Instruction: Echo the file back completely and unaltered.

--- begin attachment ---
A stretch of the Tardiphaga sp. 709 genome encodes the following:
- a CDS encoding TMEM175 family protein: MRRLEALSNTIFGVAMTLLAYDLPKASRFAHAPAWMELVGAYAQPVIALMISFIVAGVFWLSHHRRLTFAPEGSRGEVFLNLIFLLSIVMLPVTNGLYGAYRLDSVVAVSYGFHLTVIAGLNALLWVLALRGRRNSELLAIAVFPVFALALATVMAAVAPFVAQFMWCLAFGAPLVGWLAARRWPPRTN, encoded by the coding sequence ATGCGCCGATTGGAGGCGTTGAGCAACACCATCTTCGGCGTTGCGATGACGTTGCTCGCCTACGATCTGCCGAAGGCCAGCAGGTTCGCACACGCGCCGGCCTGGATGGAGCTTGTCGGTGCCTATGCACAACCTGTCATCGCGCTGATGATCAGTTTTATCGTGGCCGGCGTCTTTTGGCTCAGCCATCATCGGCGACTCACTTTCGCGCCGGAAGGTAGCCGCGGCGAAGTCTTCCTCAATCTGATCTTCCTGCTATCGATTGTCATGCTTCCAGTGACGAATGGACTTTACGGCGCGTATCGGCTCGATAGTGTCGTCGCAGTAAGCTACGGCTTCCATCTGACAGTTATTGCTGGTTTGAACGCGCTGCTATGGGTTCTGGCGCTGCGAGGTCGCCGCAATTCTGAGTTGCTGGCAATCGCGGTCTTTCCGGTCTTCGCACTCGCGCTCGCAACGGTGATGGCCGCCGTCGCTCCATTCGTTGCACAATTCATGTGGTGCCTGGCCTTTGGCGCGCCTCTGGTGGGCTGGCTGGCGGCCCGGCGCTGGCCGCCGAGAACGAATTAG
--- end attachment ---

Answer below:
A stretch of the Tardiphaga sp. 709 genome encodes the following:
- a CDS encoding TMEM175 family protein: MRRLEALSNTIFGVAMTLLAYDLPKASRFAHAPAWMELVGAYAQPVIALMISFIVAGVFWLSHHRRLTFAPEGSRGEVFLNLIFLLSIVMLPVTNGLYGAYRLDSVVAVSYGFHLTVIAGLNALLWVLALRGRRNSELLAIAVFPVFALALATVMAAVAPFVAQFMWCLAFGAPLVGWLAARRWPPRTN, encoded by the coding sequence ATGCGCCGATTGGAGGCGTTGAGCAACACCATCTTCGGCGTTGCGATGACGTTGCTCGCCTACGATCTGCCGAAGGCCAGCAGGTTCGCACACGCGCCGGCCTGGATGGAGCTTGTCGGTGCCTATGCACAACCTGTCATCGCGCTGATGATCAGTTTTATCGTGGCCGGCGTCTTTTGGCTCAGCCATCATCGGCGACTCACTTTCGCGCCGGAAGGTAGCCGCGGCGAAGTCTTCCTCAATCTGATCTTCCTGCTATCGATTGTCATGCTTCCAGTGACGAATGGACTTTACGGCGCGTATCGGCTCGATAGTGTCGTCGCAGTAAGCTACGGCTTCCATCTGACAGTTATTGCTGGTTTGAACGCGCTGCTATGGGTTCTGGCGCTGCGAGGTCGCCGCAATTCTGAGTTGCTGGCAATCGCGGTCTTTCCGGTCTTCGCACTCGCGCTCGCAACGGTGATGGCCGCCGTCGCTCCATTCGTTGCACAATTCATGTGGTGCCTGGCCTTTGGCGCGCCTCTGGTGGGCTGGCTGGCGGCCCGGCGCTGGCCGCCGAGAACGAATTAG